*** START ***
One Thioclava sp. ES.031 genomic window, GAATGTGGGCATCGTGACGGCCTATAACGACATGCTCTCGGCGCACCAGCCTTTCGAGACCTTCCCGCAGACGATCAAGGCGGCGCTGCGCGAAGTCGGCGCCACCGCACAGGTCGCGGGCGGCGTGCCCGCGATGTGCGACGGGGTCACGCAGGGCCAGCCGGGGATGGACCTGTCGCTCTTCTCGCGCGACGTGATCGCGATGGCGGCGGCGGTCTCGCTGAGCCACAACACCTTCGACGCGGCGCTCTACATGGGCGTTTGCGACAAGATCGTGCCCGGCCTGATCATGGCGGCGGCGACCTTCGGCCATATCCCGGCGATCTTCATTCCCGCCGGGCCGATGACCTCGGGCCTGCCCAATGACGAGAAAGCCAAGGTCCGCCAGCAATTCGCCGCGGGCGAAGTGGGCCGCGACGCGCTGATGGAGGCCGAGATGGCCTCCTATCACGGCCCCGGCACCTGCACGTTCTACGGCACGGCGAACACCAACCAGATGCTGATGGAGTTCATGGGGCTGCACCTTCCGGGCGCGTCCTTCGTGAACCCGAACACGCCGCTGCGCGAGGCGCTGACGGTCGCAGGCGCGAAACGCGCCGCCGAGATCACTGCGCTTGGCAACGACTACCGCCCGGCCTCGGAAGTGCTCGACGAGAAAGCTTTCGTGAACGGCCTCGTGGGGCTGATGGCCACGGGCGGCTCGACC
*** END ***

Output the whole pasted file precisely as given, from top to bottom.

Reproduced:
One Thioclava sp. ES.031 genomic window, GAATGTGGGCATCGTGACGGCCTATAACGACATGCTCTCGGCGCACCAGCCTTTCGAGACCTTCCCGCAGACGATCAAGGCGGCGCTGCGCGAAGTCGGCGCCACCGCACAGGTCGCGGGCGGCGTGCCCGCGATGTGCGACGGGGTCACGCAGGGCCAGCCGGGGATGGACCTGTCGCTCTTCTCGCGCGACGTGATCGCGATGGCGGCGGCGGTCTCGCTGAGCCACAACACCTTCGACGCGGCGCTCTACATGGGCGTTTGCGACAAGATCGTGCCCGGCCTGATCATGGCGGCGGCGACCTTCGGCCATATCCCGGCGATCTTCATTCCCGCCGGGCCGATGACCTCGGGCCTGCCCAATGACGAGAAAGCCAAGGTCCGCCAGCAATTCGCCGCGGGCGAAGTGGGCCGCGACGCGCTGATGGAGGCCGAGATGGCCTCCTATCACGGCCCCGGCACCTGCACGTTCTACGGCACGGCGAACACCAACCAGATGCTGATGGAGTTCATGGGGCTGCACCTTCCGGGCGCGTCCTTCGTGAACCCGAACACGCCGCTGCGCGAGGCGCTGACGGTCGCAGGCGCGAAACGCGCCGCCGAGATCACTGCGCTTGGCAACGACTACCGCCCGGCCTCGGAAGTGCTCGACGAGAAAGCTTTCGTGAACGGCCTCGTGGGGCTGATGGCCACGGGCGGCTCGACC